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1D Pink noise, is easy enough to generate. See https://www.dsprelated.com/showarticle/908.php for example.

What about higher-dimensional pink noise, such as 2D or 3D pink noise? Is there an algorithm to generate that?

EDIT: One approach might be to simulate a natural process, since pink noise often arises in nature.

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  • $\begingroup$ Also see blog.demofox.org/2017/10/25/… $\endgroup$ – PyRulez Jul 24 '18 at 22:57
  • $\begingroup$ You should be able to just apply a suitably shaped filter to white noise, or, equivalently, directly manipulate the signal in the frequency domain. That is, do a 2D Fourier transform, mutliply $\frac{X(\omega_x,\omega_y)}{\sqrt{\omega_x^2+\omega_y^2}}$, then do an inverse Fourier transform. Most likely you'll design your white noise to have $X(0,0)=0$ on average so you can just use $0$ instead of the divide by zero. There's also a normalization factor, but chances are you're normalizing the amplitude to fit in some range anyway. I haven't tried this, but this is the brute force solution. $\endgroup$ – Derek Elkins left SE Jul 25 '18 at 1:34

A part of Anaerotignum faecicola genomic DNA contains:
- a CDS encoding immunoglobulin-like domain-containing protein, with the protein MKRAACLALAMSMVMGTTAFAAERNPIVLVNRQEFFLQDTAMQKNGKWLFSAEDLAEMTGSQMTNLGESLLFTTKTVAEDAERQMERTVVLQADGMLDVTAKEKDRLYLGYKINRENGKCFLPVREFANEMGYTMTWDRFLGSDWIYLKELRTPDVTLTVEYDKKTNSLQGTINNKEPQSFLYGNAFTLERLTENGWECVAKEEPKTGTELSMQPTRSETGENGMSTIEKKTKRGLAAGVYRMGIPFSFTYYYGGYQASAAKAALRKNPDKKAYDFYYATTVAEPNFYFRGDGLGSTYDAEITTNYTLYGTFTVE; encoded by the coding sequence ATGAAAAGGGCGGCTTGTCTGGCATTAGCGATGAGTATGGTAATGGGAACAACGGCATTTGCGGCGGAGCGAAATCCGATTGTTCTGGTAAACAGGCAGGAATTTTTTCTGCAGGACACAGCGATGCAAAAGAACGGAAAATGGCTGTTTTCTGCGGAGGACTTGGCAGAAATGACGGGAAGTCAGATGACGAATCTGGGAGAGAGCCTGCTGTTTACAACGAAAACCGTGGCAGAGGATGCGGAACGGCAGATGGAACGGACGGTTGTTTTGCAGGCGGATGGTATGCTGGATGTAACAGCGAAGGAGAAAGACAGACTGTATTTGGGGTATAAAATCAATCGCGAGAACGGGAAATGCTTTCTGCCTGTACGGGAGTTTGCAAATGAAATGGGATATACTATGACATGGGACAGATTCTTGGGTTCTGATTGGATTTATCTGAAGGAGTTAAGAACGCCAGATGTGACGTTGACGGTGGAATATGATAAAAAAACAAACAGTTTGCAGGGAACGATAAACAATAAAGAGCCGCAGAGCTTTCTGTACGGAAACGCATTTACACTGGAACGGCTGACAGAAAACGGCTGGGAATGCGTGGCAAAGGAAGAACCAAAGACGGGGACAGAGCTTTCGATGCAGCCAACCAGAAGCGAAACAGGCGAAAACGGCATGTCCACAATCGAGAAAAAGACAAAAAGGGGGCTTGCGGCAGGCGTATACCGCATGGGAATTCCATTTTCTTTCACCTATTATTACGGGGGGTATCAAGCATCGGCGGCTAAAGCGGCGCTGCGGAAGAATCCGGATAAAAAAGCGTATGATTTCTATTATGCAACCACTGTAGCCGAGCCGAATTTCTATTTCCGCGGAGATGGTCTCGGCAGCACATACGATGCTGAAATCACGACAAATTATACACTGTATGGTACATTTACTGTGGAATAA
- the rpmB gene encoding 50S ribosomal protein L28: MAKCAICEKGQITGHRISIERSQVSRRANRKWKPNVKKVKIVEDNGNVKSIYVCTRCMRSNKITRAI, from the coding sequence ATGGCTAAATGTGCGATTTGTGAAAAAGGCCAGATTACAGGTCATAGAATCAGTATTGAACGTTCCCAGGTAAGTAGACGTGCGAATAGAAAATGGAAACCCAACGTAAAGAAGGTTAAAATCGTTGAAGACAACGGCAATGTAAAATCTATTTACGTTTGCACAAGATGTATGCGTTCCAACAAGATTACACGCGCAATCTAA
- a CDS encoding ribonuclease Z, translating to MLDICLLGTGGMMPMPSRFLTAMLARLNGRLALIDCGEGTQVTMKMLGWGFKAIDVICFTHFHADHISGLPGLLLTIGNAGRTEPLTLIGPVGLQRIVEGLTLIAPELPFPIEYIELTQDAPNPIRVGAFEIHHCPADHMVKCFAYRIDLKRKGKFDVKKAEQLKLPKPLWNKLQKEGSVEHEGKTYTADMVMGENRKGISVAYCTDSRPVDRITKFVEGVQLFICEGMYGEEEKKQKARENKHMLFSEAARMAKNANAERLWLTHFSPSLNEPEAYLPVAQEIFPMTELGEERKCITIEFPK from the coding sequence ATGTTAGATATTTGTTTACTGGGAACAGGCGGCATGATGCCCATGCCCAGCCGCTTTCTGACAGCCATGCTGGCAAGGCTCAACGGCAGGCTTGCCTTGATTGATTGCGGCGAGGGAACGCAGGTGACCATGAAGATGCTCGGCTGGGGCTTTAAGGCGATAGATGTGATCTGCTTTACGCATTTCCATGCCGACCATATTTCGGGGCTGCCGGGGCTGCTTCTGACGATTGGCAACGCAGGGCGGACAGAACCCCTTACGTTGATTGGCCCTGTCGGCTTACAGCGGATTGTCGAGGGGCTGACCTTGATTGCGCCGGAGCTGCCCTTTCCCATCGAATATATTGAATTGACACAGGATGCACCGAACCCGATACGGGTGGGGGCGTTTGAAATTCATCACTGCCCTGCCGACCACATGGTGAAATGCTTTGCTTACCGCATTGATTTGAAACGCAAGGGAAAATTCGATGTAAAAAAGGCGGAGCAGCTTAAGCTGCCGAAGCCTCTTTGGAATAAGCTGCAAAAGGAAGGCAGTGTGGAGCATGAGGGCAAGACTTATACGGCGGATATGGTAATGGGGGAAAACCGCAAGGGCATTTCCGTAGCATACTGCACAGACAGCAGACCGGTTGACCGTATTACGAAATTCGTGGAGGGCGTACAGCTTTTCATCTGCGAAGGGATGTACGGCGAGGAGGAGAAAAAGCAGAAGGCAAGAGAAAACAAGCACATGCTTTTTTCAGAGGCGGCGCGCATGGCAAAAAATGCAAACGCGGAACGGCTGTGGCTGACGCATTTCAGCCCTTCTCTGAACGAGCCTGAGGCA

• $\begingroup$ What do you mean by 2D pink noise: $1/f$ or $1/{f^2}$? $\endgroup$ – Peter Taylor Jul 25 '18 at 7:53
  • $\begingroup$ @DerekElkins the pixels may not have a uniform distribution then (individually), so it will be pink, but not noise. $\endgroup$ – PyRulez Jul 25 '18 at 13:46
  • $\begingroup$ @PeterTaylor $1/f^2$, so each octave has equal energy (I think $1/f^2$ satisfies that). $\endgroup$ – PyRulez Jul 25 '18 at 13:47

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